More About Computer Forensics
OK, my Computer Forensics class is officially over. I did the final exam yesterday and I feel pretty good about it. Now I only have two more classes to take and I’m finished with my degree. This area of study has really whet my appetite. I have those same Geek feelings and urges that I had when I first got into computers.
THE POWER! BWAHAHAHAHAHA! THE POWER! What a Dork I am. But, it really is powerful stuff. It’s like being able to read someone’s mind because people are so careless about what they have on their computers and really feel a false sense of privacy and security just because it’s in their home or physically in their possession.
Take into consideration all the personal stuff one has on their computer. Then add to that by the number of computers you actually have in the house. Then add the other computers you might use for your job, then add the computers you might come in contact with for brief periods such as a friends computer you checked email on or a computer at the library. Now we add the Blackberries and iPhones, email accounts and also the Social Networking sites you frequent…We leave our digital DNA all over the place and it’s impossible to keep track of everything we post and everyone we contact!
Or is it?
That’s what forensics is all about, following the breadcrumb trail everyone, and I mean EVERYONE leaves. These are the easy people to brain peel. The really interesting ones are those that are intentionally doing no good with computers. The fraudsters, the pedophiles, the stalkers, the harassers, the terrorists, the hackers, these are the challenges!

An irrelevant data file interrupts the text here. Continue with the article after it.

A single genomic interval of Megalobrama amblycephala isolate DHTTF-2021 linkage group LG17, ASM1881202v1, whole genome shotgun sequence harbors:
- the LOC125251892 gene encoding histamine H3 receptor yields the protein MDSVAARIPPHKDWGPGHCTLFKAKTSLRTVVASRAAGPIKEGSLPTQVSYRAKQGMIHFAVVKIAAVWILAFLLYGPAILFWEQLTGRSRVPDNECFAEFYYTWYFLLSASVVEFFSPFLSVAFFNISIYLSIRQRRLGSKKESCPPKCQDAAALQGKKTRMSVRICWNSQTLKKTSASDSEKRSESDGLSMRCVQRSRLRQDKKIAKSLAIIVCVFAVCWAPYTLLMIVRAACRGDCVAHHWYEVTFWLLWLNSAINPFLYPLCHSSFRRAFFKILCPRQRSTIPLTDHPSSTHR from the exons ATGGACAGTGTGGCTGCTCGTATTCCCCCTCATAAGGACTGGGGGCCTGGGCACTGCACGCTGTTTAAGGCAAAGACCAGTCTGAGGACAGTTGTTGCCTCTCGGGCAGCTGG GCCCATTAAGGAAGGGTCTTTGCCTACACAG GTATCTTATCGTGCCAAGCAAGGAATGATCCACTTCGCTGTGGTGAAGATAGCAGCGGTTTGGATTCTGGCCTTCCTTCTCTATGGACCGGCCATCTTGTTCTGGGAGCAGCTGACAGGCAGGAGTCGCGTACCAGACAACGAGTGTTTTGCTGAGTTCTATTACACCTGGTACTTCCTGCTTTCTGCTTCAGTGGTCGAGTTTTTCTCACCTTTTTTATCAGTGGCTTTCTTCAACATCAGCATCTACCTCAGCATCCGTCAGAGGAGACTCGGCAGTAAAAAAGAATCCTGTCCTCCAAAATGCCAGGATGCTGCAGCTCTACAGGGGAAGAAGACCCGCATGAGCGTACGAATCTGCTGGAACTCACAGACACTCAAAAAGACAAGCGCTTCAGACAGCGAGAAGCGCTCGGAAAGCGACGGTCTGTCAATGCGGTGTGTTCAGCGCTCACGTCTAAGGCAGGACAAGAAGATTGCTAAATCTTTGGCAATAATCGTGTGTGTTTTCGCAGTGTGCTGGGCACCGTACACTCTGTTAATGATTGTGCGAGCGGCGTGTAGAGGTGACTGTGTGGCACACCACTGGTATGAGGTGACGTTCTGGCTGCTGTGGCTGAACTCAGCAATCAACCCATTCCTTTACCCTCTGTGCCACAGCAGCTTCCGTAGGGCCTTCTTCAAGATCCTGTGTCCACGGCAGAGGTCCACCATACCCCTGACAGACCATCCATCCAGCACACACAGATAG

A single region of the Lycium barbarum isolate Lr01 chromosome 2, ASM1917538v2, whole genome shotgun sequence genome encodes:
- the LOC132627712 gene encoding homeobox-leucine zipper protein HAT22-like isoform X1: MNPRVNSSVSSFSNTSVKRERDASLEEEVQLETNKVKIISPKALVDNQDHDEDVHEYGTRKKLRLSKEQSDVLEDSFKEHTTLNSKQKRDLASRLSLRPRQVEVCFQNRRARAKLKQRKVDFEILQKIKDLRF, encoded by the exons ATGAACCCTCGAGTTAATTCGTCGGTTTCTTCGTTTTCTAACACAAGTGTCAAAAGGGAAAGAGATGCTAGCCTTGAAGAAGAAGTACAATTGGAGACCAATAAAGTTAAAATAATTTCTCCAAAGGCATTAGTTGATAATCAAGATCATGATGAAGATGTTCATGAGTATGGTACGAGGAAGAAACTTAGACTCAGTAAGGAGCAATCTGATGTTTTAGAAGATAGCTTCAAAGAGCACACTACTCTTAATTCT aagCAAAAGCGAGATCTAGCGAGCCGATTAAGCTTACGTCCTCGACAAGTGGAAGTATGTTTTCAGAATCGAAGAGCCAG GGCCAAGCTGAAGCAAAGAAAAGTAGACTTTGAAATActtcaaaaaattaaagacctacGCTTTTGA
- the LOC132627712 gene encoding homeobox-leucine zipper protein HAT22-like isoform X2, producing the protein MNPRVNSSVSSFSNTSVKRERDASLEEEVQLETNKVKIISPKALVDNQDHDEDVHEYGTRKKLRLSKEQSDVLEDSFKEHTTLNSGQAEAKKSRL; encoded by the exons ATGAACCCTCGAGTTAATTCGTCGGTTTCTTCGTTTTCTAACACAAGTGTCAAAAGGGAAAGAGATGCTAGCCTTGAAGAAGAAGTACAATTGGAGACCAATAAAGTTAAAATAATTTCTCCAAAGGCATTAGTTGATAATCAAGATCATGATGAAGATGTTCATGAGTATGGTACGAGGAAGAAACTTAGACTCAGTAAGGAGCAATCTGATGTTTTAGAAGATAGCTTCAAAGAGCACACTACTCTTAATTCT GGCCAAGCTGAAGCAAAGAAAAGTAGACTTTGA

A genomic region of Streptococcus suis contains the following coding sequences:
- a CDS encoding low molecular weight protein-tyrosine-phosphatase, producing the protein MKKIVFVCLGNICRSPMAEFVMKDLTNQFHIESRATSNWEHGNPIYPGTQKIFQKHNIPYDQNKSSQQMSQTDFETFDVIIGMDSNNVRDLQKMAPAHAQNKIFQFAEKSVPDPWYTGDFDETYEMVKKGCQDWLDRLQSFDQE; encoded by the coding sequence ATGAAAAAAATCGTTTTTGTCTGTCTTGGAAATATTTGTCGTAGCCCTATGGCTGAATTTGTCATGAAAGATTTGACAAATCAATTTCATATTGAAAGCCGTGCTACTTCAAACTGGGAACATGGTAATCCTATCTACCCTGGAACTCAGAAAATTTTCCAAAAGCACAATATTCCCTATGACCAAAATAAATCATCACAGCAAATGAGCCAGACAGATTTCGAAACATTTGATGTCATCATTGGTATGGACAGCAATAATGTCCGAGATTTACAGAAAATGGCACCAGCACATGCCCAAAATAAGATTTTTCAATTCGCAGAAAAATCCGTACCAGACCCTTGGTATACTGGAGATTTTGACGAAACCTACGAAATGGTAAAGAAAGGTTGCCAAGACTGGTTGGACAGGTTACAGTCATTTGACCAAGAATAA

One example is the area of forensics dealing with Steganography. Steganography is the science of “covered writing”. In a nutshell it’s the art of hiding a message within a message. A website might be posting seemingly innocent photos of travel or children, but secretly attached to these graphics are other files of child porn, or text files of terrorist plans or industrial sabotage info. When you download the graphic you download the attached files too. You run them through special software and peel off the attachments.
In 2002 U.S. authorities broke up the Shadowz Brotherhood, a child porno ring that operated like a terrorist cell using encryption and steganography to hide their activities. The members used a code amongst themselves to know when and where to go to download the “spiked” graphics. This is just one example.
On March of this year it was estimated that the World Wide Web contained at least 25.21 billion pages. As of May of this year, it is estimated there are over 109.5 million websites. So lets just say that 1% of those sites might contain questionable material (I don’t think that’s an outrageous percentage considering everything that’s going on in the world). That is 1.1 million websites, and it’s growing exponentially.